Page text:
Natural Resources Institute Finland (Luke) and Ethiopian Environment and Forest Research Institute (EEFRI) have conducted a pilot soil carbon inventory in Ethiopian forests. The study helped understand how to enhance carbon sinks in Ethiopian forest soils.
The study shows that a combination of data and models allows countries to make long term strategies for the land-use sector and to plan policies that help to achieve Nationally Determined Contribution (NDC) under the Paris Agreement. Furthermore, the study and the methodology presented allows to identify areas where forest soils potentially turn to emission hot spots during deforestation and degradation.
The study looked at how soil carbon develops up to 2030 depending on biome and intensity of the forest use. The soil inventory allowed the researchers to quantify soil carbon stock for the top 30 cm layer for Ethiopian forests by biomes. While, the combination of data and models, like Yasso07 and CENTURY allowed to estimate future development of soil carbon for different biomes.
Results of the work confirmed that average and high soil carbon stock estimates by the FAO soil carbon map (GSOC) agreed well with observations, but the map overestimated soil carbon for forest stands with lower carbon stocks. Results also showed that soil carbon models can be coupled with satellite images in order to estimate soil carbon stocks across the country.
“We found that the most efficient future carbon sinks in forest soils in Ethiopia can be achieved by lowering the rate of forest land degradation and reclamation of a degraded forest thus protecting carbon storage and increasing carbon sink in Moist Afromontane and Dry Afromontane biomes,” says Associate Professor Aleksi Lehtonen from Natural Resources Institute Finland (Luke).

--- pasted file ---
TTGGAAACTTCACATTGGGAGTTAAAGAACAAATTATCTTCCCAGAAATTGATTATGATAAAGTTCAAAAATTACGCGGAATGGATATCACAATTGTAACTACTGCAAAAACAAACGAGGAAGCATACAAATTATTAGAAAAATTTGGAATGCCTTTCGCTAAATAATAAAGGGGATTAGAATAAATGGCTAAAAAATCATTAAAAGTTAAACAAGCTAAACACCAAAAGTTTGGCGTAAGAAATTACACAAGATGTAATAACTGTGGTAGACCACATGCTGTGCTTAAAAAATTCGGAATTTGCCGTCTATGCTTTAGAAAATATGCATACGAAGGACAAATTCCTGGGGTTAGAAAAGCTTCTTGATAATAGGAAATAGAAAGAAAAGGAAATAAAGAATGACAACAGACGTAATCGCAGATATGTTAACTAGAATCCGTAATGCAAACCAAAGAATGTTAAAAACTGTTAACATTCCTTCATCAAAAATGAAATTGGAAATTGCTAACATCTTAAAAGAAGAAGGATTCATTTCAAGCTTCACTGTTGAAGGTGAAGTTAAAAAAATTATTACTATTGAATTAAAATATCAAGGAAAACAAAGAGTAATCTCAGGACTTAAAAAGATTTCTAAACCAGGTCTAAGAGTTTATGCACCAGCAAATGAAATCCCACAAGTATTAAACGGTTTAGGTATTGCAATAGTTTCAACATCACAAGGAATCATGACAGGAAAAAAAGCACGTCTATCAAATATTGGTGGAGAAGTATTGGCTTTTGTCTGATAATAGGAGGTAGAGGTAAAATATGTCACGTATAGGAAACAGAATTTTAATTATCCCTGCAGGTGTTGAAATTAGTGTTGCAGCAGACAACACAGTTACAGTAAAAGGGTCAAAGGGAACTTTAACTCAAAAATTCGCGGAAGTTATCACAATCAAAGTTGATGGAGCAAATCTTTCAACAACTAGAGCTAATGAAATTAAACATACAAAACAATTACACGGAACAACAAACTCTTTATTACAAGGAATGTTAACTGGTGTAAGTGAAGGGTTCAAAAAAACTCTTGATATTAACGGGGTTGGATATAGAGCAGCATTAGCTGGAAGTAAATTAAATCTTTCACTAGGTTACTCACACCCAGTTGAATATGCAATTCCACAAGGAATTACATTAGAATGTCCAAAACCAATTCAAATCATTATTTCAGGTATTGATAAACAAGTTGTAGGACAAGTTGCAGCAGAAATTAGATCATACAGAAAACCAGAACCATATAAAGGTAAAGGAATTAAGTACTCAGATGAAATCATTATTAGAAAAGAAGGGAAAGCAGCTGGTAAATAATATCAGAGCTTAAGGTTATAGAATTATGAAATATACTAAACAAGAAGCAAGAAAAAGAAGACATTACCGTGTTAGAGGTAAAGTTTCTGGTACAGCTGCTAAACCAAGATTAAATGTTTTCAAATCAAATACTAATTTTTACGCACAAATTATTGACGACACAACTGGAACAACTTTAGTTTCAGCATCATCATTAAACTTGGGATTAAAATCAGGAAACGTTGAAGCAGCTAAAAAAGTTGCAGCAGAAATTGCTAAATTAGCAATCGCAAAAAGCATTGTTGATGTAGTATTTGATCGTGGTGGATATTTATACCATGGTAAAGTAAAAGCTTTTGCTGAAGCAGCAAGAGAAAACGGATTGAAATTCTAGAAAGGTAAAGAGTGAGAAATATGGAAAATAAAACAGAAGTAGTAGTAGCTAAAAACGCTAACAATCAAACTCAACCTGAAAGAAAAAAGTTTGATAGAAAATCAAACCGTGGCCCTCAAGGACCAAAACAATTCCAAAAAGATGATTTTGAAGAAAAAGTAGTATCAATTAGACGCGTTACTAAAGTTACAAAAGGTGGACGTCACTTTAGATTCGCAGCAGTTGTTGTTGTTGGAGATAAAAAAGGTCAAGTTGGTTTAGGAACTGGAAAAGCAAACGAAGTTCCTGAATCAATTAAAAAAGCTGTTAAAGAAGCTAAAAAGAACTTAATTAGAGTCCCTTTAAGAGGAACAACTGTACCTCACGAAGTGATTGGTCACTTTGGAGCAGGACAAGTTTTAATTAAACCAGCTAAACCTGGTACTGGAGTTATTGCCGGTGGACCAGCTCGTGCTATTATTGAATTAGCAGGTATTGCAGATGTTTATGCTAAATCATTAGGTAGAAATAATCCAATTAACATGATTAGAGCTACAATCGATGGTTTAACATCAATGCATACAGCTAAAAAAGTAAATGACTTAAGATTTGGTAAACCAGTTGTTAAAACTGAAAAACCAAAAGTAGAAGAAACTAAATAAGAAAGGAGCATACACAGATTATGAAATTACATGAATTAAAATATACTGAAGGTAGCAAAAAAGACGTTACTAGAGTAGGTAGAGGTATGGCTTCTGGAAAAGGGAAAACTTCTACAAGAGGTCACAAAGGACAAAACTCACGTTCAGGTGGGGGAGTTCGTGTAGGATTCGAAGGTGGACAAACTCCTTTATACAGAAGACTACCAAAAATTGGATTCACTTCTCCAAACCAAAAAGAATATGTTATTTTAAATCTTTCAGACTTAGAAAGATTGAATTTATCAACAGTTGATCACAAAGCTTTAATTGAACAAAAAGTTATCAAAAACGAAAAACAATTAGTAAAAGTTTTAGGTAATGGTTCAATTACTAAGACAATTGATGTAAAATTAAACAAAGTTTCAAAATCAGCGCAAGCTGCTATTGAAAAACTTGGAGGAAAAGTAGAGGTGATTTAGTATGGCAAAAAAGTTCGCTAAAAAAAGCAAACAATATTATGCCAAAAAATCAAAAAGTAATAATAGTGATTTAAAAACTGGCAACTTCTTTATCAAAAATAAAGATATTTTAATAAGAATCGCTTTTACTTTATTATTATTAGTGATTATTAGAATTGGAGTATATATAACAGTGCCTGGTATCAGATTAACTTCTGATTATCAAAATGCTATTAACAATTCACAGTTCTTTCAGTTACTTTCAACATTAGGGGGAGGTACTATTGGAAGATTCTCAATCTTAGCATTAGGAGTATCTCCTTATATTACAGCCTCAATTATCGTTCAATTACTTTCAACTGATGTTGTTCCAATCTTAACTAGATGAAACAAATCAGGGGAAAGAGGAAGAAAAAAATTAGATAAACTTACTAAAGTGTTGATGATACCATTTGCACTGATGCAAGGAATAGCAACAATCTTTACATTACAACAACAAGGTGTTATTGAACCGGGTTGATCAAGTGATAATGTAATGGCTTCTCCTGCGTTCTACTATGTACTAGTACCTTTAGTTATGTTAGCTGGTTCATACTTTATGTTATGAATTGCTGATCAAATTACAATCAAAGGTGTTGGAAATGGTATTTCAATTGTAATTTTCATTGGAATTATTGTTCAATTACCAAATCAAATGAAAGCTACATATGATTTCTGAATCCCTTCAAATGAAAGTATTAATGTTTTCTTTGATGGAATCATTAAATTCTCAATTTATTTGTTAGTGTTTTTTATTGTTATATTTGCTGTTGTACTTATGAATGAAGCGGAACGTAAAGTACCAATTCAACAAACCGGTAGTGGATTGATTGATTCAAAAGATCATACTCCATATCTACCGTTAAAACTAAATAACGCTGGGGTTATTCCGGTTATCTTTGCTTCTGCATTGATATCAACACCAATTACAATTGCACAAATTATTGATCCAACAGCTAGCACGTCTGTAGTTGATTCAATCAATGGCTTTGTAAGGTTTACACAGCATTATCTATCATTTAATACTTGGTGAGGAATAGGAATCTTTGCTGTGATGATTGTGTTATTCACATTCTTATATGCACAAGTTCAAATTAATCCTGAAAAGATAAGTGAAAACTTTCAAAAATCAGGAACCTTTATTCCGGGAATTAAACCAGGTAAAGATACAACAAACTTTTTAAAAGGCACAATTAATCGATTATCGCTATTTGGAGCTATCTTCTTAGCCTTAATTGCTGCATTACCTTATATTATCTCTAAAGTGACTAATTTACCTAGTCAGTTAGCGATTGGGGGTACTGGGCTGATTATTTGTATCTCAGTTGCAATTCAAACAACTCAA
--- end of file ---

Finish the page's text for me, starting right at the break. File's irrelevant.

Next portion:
Ethiopia is fully committed to NDC of the Paris Agreement and plans to limit projected business as usual greenhouse gas emissions of the year 2030 by 145 mill. tonnes of CO2 eq. One of the country’s main measures to achieve the Paris Agreement targets is improved land management and forestry. Achieving climate targets require thorough understanding of current carbon stocks in different land-uses, like forestry. Also, the capacity of alternative land management to sequestrate carbon supports the implementation of national climate policies. The use of soil carbon models has been recently supported also by the IPCC 2019 guidelines for greenhouse gas inventories and the use models allows to make future projections based on different forest management assumptions.
“Our study shows how much emissions can be reduced from forest soils, when forest use is less intensive. This method also allows identifying areas with the highest soil carbon stocks in forests,” says Aleksi Lehtonen.
Aleksi Lehtonen, Boris Ťupek, Tiina M. Nieminen, András Balázs, Agena Anjulo, Mindaye Teshome, Yibeltal Tiruneh, Jukka Alm. 2020. Soil carbon stocks in Ethiopian forests and estimations of their future development under different forest use scenarios. Land Development and Degradation. doi: 10.1002/ldr.3647